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This week’s guest is Kent Sparks, professor of biblical studies and provost at Eastern University. Our discussion is all about the mystery of Israel’s origins. And it is a mystery. The exodus and conquest of Canaan (Exodus through Joshua) are central to Israel’s identity, and are certainly informed by old traditions and authentic historical memory—but they not historical accounts in the modern sense. How and when, historically speaking, Israel stepped out onto the world stage is a huge mystery, though we have some clues to piece together a compelling picture.

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Pete Enns, Ph.D.

Peter Enns (Ph.D., Harvard University) is Abram S. Clemens professor of biblical studies at Eastern University in St. Davids, Pennsylvania. He has written numerous books, including The Bible Tells Me So, The Sin of Certainty, and How the Bible Actually Works. Tweets at @peteenns.

32 Comments

  • Don Bryant says:

    As an Evangelical conservative I have to say that accounting for the Exodus story and the Canaan entrance have always been a challenge to me. I have always been surprised to see how little press this gets in my circles. “Nothing to see here, folks. Just move along.”

    • Pete E. says:

      I hear you Don. The thing is, within evangelicalism, James Hoffmeier calls it “mythicized history.” That’s a pretty mainstream view, though the issue will be “how much myth?”

      • noel says:

        What are your thoughts on Israel Finkelstein’s book The Bible Unearthed where he states that the Exodus and Conquest did not happen. Were the Egyptians in charge in Palestine. Forty years at Kadesh-barnea? Surely there would be evidence from remains there. He states “not even a single sherd left by a tiny fleeing band of frightened refugees” p.63.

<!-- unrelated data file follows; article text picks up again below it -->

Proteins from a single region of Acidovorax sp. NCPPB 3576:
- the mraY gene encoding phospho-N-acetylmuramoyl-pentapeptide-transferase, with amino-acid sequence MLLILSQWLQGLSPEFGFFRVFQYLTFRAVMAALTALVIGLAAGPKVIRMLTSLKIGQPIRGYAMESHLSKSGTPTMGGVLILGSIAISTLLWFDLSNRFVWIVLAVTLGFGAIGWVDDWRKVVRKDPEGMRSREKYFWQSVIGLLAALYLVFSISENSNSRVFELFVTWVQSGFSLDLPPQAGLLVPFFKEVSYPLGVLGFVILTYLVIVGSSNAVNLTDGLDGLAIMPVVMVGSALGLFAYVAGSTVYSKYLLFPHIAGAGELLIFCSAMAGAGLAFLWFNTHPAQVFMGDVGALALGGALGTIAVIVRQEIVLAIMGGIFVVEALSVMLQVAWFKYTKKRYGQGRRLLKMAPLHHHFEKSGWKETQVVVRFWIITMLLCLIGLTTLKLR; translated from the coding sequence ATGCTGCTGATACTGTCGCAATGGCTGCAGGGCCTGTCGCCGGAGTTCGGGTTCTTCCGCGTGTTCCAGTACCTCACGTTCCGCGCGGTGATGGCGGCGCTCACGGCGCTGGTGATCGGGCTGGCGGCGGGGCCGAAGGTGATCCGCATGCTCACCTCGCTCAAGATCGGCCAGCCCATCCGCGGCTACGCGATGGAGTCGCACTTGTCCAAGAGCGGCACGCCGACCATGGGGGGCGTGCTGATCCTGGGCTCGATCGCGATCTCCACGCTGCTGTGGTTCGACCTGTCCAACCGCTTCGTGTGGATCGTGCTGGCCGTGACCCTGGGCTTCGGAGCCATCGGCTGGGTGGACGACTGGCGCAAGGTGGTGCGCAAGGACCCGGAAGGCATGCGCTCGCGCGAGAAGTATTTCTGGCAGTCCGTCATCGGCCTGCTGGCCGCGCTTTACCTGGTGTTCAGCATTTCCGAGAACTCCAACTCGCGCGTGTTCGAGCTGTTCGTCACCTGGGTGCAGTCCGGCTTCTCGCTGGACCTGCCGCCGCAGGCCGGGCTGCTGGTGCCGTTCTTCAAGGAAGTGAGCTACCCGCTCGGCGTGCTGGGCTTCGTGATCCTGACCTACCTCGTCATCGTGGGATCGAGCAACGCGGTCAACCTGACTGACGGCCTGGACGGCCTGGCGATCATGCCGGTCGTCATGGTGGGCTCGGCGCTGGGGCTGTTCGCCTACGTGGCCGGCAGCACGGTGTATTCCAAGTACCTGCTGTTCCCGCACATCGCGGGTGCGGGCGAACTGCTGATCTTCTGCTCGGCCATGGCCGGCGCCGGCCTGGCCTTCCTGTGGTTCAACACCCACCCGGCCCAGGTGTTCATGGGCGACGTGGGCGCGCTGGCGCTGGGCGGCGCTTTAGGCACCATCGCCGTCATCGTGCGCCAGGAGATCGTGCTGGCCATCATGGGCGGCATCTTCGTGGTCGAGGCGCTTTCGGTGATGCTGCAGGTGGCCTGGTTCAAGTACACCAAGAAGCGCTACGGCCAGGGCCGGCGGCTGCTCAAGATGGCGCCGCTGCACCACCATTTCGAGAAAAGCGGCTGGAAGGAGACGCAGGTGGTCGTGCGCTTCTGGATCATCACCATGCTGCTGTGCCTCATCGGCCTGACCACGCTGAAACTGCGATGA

• Trevor Stoute says:

    I appreciated this discussion. However, for those of us over say 40 indoctrinated in American evangelicalism (especially it’s fundamentalist version), talk of ‘Isra-El’ and the possibility of coopting a pagan god’s name is .. potentially unsettling, if not blasphemous.
    Are you (and/or Sparks) intimating that the people of the Older Testament constructed their god ?
    I ask in peace.
    I think the last several minutes in the audio, where Sparks’ gives more generalized comments about engaging the scriptures and God, were worth the price of admission.
    I’m enjoying your podcast.
    peace to you
    and love
    in Jesus’ name

    • Fred Fauth says:

      This is going to sound a little flippant, and I don’t mean it that way at all. But I think everyone constructs their own God. God is not a being we can see, hear, touch, smell, or taste. He completely evades our senses and we are left primarily to other people’s accounts (which in the case of the Bible are very old and culturally different from our own). Interpreting who God is through that lens is actually really, really hard, despite how simple American Evangelicalism tries to make it.

      I was part of traditional Evangelical thinking for a long time. What you don’t realize when you are in the tradition is that you are, in fact, applying a lens that makes things that are subjective *seem* objective. In other words, you are used to reading the text in a certain way, with a certain understanding, and you are sure that is the right way to read the text.

      My view: of course the Israelites were “constructing their own God.” Everyone always is. We see through a glass dimly who the creator and sustainer of everything is.

      • Trevor Stoute says:

        Thanks, mate.
        I don’t agree with your use of ‘evades’ ..
        That aside, while there may be subjectivity in my interpretation of the texts concerning Jesus, and while our understanding is incomplete (your dirty glass), I go to Jesus for my definition of God. I consider my ‘construction’ of God to be virtual idolatry. Jesus is the perfect disclosure of who God is.
        Of course Israel’s understanding of God was much more ‘primitive’, more limited.
        in any event, where does ‘inspiration’ come on in all of this??

        • Reuben Anderson says:

          Hasn’t your understanding of Jesus grown and deepened with time?

          Yes Jesus IS the centre and the exact representation of God… but we still have to build a real, meaningful, experienced understanding of what that means and how it applies to our day to day.

  • Desmond Smith says:

    When you guys came out of the gate with Rob Bell and Richard Rohr as episodes 1 and 2, I told some friends that there was no way you could match it…. I’m an idiot. These last few episodes (Sparks & Levine in particular) have been amazing. To the point made near the end, I would say that most of the people in my circles have rarely heard anything like the information Sparks shared about Exodus or the interpretation of the Prodigal Son from Levine.